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On the phonetic unpredictability denoted by some Old Turkic texts written in Syriac script. Or the encoding ambiguity intrinsic to the Aramaic writing

Delio Vania Proverbio

Pages 115 - 151


Starting from a close examination of an Old Turkic manuscript from the Tangut city of Xaraxoto (Inner Mongolia) written in Syriac script—an offshoot of the Aramaic alphabet, which exhibits a peculiarly low complexity in its graphemic set—the present contribution consists of an empirical description of a number of graphotactic “regularities” which occur in the aforementioned text.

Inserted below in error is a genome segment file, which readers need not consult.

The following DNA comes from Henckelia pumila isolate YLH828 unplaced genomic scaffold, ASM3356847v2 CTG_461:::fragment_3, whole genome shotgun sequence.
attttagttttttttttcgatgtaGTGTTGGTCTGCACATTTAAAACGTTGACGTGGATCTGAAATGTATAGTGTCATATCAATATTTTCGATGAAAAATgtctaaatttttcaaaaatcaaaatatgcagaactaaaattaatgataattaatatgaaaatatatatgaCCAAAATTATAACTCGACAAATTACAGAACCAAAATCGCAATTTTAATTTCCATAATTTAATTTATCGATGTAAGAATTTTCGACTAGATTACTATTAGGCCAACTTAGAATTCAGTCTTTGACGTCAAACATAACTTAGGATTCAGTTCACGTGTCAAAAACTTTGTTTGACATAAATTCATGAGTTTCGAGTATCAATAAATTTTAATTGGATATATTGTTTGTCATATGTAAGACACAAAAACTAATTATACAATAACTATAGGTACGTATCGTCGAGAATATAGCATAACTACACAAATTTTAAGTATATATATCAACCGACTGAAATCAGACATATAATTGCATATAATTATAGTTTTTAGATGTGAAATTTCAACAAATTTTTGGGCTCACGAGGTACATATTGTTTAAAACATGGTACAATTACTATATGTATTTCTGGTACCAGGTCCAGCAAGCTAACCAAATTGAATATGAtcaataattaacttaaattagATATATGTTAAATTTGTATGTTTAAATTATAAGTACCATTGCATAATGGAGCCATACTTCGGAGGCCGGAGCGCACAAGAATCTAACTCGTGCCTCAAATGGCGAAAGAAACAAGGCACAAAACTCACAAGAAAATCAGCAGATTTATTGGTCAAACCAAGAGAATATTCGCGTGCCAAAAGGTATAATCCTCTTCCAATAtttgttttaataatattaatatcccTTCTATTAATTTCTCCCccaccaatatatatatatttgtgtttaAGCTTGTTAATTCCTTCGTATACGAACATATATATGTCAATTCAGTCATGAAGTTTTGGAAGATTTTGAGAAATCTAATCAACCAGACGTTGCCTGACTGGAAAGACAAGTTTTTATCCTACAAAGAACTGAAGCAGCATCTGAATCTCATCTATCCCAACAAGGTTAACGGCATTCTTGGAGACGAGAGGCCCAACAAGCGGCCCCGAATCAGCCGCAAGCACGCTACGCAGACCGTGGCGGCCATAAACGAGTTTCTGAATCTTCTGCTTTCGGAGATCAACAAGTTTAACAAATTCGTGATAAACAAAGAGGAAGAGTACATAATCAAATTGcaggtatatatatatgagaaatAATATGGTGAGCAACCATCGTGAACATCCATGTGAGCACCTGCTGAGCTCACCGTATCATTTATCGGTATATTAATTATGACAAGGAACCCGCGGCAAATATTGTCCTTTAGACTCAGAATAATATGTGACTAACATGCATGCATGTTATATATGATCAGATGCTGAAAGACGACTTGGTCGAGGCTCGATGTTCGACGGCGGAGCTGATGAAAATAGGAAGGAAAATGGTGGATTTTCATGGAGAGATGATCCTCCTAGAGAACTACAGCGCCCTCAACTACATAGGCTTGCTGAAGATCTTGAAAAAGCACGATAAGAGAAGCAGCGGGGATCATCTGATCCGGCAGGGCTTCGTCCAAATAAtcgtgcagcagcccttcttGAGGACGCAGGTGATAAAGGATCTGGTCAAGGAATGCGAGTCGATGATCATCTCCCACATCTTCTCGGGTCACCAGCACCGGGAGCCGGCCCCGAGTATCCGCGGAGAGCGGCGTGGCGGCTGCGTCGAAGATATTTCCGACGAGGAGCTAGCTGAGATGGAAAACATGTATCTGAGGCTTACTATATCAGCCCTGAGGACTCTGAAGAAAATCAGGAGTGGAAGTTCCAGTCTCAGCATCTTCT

The original goal of this article was simply to provide a rigorous, formal account—a static, model-theoretic description—of what a number of assumptions imply in terms of graphotactic constraints. However, by manipulating our primary linguistic source as a finite linear string of symbols, we finally reached the conclusion that such a task is only achievable to a very limited extent. This is due to the intrinsic phonetic unpredictability that derives from the encoding ambiguity of the Aramaic writing.


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